The previous nomination failed mostly because of the heavy usage of unimportant quotes; I promised to make an effort to trim them, but took longer than I expected to find the time. While I've written FAs on other products of Britian's Got Talent, they saw little success in the real world; Smith has sold well, performed at prestigious events and broken several records. I look forward to reviews, and will do my best to address them quickly. Thanks, J Milburn (talk) 18:30, 8 January 2012 (UTC)
Support from Jim Not an article type I would normally review, but well written, and I think this time round the number and nature of the quotes is acceptable. I ran together the first two sentences of the Faryl section, please revert if you're not happy with the change. Jimfbleak -talk to me? 07:25, 9 January 2012 (UTC)
Spotchecks and images I checked half a dozen of the refs, no obvious problems. The two images have OTRS permissions and are clearly appropriate. I don't think you need her name in the caption to the first image, it's assumed that the subject of an image is the same as the article title unless otherwise stated. I don't like the positioning of the second image, on my browser it's forcing a subheading into the page Jimfbleak -talk to me? 07:13, 9 January 2012 (UTC)
Thanks for your thoughts. There's not much I can do about the image; per Wikipedia:Manual of Style/Images#Location, I can't place it directly under a section heading, and if I shifted it to the next section, it would conflict with the "Faryl" subheading. J Milburn (talk) 16:08, 9 January 2012 (UTC)
SupportComments: I read this last time, rather liked it, made some comments which were properly addressed. I've just read it again, rather carefully, and needless to say I've managed to find a number of (mainly) prose issues for attention. Many of these, I have to say, are very minor, and some are more a question of choice:-
"number six" and "number 4" together in lead - inconsistent
"Smith was nominated for two Classical BRIT Awards in 2010 due to Faryl, and became the youngest artist to ever receive a double nomination." "Due to" is weak; "on account of" or "as a result of" would be stronger. And "to ever receive" should be "ever to receive". Personally I would reorganise the sentence along the following lines: "In 2010, on account of Faryl, Smith was nominated for two Classical BRIT Awards, and became the youngest artist ever to receive a double nomination".
"with the other semi-finalists"; She was a finalist, wasn't she? (Above: "She then performed in the final..."
She was. I believe all finalists and some semi-finalists appear on the tour, but I'm not certain about that particular year. Rephrased to "with other contestants". J Milburn (talk) 22:40, 9 January 2012 (UTC)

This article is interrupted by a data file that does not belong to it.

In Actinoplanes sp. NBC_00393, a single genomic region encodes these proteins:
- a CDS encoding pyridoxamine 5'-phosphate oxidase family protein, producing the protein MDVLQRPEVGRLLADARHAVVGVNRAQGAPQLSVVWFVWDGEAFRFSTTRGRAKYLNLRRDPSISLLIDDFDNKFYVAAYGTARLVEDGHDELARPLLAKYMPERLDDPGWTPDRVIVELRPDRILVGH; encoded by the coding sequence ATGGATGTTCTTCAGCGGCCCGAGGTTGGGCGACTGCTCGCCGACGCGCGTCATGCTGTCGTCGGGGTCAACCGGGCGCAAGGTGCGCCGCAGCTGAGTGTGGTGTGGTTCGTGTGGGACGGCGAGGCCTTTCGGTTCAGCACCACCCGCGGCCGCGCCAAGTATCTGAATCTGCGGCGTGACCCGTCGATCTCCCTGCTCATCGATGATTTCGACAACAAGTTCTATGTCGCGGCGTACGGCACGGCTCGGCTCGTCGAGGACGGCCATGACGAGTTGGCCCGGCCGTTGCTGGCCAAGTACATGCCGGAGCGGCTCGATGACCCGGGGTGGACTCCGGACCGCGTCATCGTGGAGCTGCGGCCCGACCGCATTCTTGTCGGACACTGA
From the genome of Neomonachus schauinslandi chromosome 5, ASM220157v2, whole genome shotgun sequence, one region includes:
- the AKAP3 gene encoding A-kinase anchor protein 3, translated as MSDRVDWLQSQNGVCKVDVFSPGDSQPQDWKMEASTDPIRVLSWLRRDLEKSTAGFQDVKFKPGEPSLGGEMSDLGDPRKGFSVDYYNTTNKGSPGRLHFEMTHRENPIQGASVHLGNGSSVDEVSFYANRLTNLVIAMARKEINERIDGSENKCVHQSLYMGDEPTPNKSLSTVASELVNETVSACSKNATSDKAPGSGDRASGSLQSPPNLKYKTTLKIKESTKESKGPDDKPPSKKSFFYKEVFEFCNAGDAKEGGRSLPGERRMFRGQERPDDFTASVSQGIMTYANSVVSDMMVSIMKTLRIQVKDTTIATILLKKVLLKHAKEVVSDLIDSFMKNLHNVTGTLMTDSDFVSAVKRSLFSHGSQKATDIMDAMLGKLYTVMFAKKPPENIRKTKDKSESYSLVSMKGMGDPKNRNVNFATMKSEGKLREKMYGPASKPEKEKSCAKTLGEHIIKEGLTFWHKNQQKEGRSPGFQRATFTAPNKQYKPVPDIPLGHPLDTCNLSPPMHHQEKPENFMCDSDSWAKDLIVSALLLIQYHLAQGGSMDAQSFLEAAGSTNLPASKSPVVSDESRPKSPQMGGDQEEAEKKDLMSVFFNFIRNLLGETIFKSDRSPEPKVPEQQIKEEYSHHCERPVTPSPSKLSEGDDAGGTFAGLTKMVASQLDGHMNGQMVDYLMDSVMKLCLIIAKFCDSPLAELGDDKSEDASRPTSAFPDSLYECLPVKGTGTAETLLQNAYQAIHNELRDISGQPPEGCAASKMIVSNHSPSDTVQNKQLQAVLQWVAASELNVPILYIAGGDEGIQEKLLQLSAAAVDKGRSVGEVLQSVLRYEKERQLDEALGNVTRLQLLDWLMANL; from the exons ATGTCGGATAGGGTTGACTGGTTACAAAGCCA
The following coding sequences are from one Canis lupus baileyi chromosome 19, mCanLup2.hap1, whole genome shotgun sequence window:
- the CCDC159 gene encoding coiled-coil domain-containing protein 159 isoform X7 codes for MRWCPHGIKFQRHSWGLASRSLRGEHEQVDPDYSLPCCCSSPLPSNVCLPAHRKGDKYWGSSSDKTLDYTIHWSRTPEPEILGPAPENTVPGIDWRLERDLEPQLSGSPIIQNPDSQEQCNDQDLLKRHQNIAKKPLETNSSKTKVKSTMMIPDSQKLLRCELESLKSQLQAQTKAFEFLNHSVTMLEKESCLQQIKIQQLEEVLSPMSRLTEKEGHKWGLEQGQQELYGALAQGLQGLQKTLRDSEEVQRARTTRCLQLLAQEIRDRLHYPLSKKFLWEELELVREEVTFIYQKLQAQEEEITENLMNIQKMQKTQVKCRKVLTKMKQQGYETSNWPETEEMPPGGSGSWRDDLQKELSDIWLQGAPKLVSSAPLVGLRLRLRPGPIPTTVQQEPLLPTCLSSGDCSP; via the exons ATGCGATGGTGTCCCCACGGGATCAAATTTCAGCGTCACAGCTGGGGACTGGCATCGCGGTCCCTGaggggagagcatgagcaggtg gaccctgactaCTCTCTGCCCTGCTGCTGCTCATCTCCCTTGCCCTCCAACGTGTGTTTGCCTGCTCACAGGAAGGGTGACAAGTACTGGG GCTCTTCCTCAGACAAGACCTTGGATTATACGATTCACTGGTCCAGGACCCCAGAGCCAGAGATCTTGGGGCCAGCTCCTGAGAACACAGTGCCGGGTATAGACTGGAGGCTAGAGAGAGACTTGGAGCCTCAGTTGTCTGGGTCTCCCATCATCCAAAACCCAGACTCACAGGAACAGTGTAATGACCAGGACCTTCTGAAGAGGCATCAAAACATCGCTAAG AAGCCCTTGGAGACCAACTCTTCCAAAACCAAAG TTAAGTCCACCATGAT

"While she was competing in Britain's Got Talent, Cowell arranged for Smith..." Switch it round: "While Smith was competing in Britain's Got Talent, Cowell arranged for her..."
"...Burnett. Burnett previously coached 2007 Britains Got Talent winner..." The "Burdett. Burdett" repetition should be avoided, and it needs to be "had previously coached". The sentences could be linked, thus: "...Burdett, who had previously..." etc
"her tutor, Sylvia Berryman"; Last we heard, she was receiving lessons from Yvie Burnett. Who is Berryman, and what is her "tutor" role?
"In November, it was announced that Smith would be performing on stage in Kettering with Sylvia Berryman, a vocal tutor who had worked with Smith prior to her appearance on Britain's Got Talent." J Milburn (talk) 22:40, 9 January 2012 (UTC)
"After signing with Universal, Smith performed at the Royal Albert Hall with Jenkins for the press". Can you give a little more detail? In what sense was this event "for the press"? A press benefit concert?
I've rephrased to "Smith signed the contract at the Royal Albert Hall, following which she performed with Katherine Jenkins." I was trying to get across that the press were invited to watch, but I think that's clear. J Milburn (talk) 22:40, 9 January 2012 (UTC)
"...Jenkins, who first met her when she won a competition in Wales." Ambiguous; who won the competition in Wales? Needs clarification.
"Faryl officially entered the charts at number six..." How does that square with, a couple of lines earlier. "On the day of the release the album was at the number one spot on the UK Albums Chart"?